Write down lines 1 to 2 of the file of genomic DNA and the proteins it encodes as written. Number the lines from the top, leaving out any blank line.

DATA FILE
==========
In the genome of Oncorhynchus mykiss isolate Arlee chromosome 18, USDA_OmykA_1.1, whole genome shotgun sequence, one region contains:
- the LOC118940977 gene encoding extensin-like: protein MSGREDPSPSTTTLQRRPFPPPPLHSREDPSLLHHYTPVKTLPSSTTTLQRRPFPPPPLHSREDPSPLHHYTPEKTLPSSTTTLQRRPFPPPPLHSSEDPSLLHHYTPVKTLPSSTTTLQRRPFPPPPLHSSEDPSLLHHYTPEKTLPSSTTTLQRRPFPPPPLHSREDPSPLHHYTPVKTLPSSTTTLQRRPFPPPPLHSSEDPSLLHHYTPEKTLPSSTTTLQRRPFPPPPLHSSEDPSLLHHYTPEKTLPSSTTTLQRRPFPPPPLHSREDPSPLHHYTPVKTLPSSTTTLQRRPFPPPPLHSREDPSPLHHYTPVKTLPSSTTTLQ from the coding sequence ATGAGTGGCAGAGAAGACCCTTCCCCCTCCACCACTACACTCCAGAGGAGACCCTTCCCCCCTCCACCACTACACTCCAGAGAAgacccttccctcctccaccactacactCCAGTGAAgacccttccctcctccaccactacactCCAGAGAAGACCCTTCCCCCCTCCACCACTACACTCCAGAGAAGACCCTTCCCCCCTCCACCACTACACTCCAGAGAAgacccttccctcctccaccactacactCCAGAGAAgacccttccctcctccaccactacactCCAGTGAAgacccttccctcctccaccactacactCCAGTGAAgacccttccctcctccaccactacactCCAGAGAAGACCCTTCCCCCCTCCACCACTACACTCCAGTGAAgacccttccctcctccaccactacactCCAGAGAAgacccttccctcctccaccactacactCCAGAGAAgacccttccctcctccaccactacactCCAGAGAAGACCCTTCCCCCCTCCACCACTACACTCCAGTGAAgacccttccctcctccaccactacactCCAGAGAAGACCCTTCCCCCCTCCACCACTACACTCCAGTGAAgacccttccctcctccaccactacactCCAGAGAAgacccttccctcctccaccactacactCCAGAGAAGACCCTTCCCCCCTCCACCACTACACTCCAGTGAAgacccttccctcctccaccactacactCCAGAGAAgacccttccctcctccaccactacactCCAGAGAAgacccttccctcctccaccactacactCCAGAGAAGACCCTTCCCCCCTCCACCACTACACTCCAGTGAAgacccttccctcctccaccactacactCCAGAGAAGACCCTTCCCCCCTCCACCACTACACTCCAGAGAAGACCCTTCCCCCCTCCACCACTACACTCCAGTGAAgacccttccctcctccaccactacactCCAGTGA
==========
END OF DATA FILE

In the genome of Oncorhynchus mykiss isolate Arlee chromosome 18, USDA_OmykA_1.1, whole genome shotgun sequence, one region contains:
- the LOC118940977 gene encoding extensin-like: protein MSGREDPSPSTTTLQRRPFPPPPLHSREDPSLLHHYTPVKTLPSSTTTLQRRPFPPPPLHSREDPSPLHHYTPEKTLPSSTTTLQRRPFPPPPLHSSEDPSLLHHYTPVKTLPSSTTTLQRRPFPPPPLHSSEDPSLLHHYTPEKTLPSSTTTLQRRPFPPPPLHSREDPSPLHHYTPVKTLPSSTTTLQRRPFPPPPLHSSEDPSLLHHYTPEKTLPSSTTTLQRRPFPPPPLHSSEDPSLLHHYTPEKTLPSSTTTLQRRPFPPPPLHSREDPSPLHHYTPVKTLPSSTTTLQRRPFPPPPLHSREDPSPLHHYTPVKTLPSSTTTLQ from the coding sequence ATGAGTGGCAGAGAAGACCCTTCCCCCTCCACCACTACACTCCAGAGGAGACCCTTCCCCCCTCCACCACTACACTCCAGAGAAgacccttccctcctccaccactacactCCAGTGAAgacccttccctcctccaccactacactCCAGAGAAGACCCTTCCCCCCTCCACCACTACACTCCAGAGAAGACCCTTCCCCCCTCCACCACTACACTCCAGAGAAgacccttccctcctccaccactacactCCAGAGAAgacccttccctcctccaccactacactCCAGTGAAgacccttccctcctccaccactacactCCAGTGAAgacccttccctcctccaccactacactCCAGAGAAGACCCTTCCCCCCTCCACCACTACACTCCAGTGAAgacccttccctcctccaccactacactCCAGAGAAgacccttccctcctccaccactacactCCAGAGAAgacccttccctcctccaccactacactCCAGAGAAGACCCTTCCCCCCTCCACCACTACACTCCAGTGAAgacccttccctcctccaccactacactCCAGAGAAGACCCTTCCCCCCTCCACCACTACACTCCAGTGAAgacccttccctcctccaccactacactCCAGAGAAgacccttccctcctccaccactacactCCAGAGAAGACCCTTCCCCCCTCCACCACTACACTCCAGTGAAgacccttccctcctccaccactacactCCAGAGAAgacccttccctcctccaccactacactCCAGAGAAgacccttccctcctccaccactacactCCAGAGAAGACCCTTCCCCCCTCCACCACTACACTCCAGTGAAgacccttccctcctccaccactacactCCAGAGAAGACCCTTCCCCCCTCCACCACTACACTCCAGAGAAGACCCTTCCCCCCTCCACCACTACACTCCAGTGAAgacccttccctcctccaccactacactCCAGTGA